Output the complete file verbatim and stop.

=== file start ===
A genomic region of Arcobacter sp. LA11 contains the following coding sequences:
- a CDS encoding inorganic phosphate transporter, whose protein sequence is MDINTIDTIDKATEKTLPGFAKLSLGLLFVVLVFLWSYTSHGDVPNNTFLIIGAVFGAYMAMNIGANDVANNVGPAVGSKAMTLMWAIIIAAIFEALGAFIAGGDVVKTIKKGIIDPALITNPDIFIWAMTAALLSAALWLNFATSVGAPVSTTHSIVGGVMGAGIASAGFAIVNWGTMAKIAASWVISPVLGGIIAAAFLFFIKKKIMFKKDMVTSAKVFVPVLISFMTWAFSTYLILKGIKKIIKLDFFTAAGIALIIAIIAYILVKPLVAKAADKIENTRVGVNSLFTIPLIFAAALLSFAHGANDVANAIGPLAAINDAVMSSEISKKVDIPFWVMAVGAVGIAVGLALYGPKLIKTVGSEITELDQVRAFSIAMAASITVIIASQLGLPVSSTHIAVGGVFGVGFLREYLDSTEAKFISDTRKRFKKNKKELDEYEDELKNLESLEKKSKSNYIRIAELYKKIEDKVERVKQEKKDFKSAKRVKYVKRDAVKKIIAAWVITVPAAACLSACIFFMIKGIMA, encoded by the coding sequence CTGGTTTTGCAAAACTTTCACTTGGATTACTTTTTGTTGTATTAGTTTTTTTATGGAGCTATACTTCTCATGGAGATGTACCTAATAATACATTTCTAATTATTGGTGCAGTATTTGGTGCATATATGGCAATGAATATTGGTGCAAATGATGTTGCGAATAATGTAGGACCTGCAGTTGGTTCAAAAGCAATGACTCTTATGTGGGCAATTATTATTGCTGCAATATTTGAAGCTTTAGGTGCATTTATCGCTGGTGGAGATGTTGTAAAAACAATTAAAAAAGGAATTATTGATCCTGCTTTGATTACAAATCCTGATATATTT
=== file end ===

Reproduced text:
A genomic region of Arcobacter sp. LA11 contains the following coding sequences:
- a CDS encoding inorganic phosphate transporter, whose protein sequence is MDINTIDTIDKATEKTLPGFAKLSLGLLFVVLVFLWSYTSHGDVPNNTFLIIGAVFGAYMAMNIGANDVANNVGPAVGSKAMTLMWAIIIAAIFEALGAFIAGGDVVKTIKKGIIDPALITNPDIFIWAMTAALLSAALWLNFATSVGAPVSTTHSIVGGVMGAGIASAGFAIVNWGTMAKIAASWVISPVLGGIIAAAFLFFIKKKIMFKKDMVTSAKVFVPVLISFMTWAFSTYLILKGIKKIIKLDFFTAAGIALIIAIIAYILVKPLVAKAADKIENTRVGVNSLFTIPLIFAAALLSFAHGANDVANAIGPLAAINDAVMSSEISKKVDIPFWVMAVGAVGIAVGLALYGPKLIKTVGSEITELDQVRAFSIAMAASITVIIASQLGLPVSSTHIAVGGVFGVGFLREYLDSTEAKFISDTRKRFKKNKKELDEYEDELKNLESLEKKSKSNYIRIAELYKKIEDKVERVKQEKKDFKSAKRVKYVKRDAVKKIIAAWVITVPAAACLSACIFFMIKGIMA, encoded by the coding sequence CTGGTTTTGCAAAACTTTCACTTGGATTACTTTTTGTTGTATTAGTTTTTTTATGGAGCTATACTTCTCATGGAGATGTACCTAATAATACATTTCTAATTATTGGTGCAGTATTTGGTGCATATATGGCAATGAATATTGGTGCAAATGATGTTGCGAATAATGTAGGACCTGCAGTTGGTTCAAAAGCAATGACTCTTATGTGGGCAATTATTATTGCTGCAATATTTGAAGCTTTAGGTGCATTTATCGCTGGTGGAGATGTTGTAAAAACAATTAAAAAAGGAATTATTGATCCTGCTTTGATTACAAATCCTGATATATTT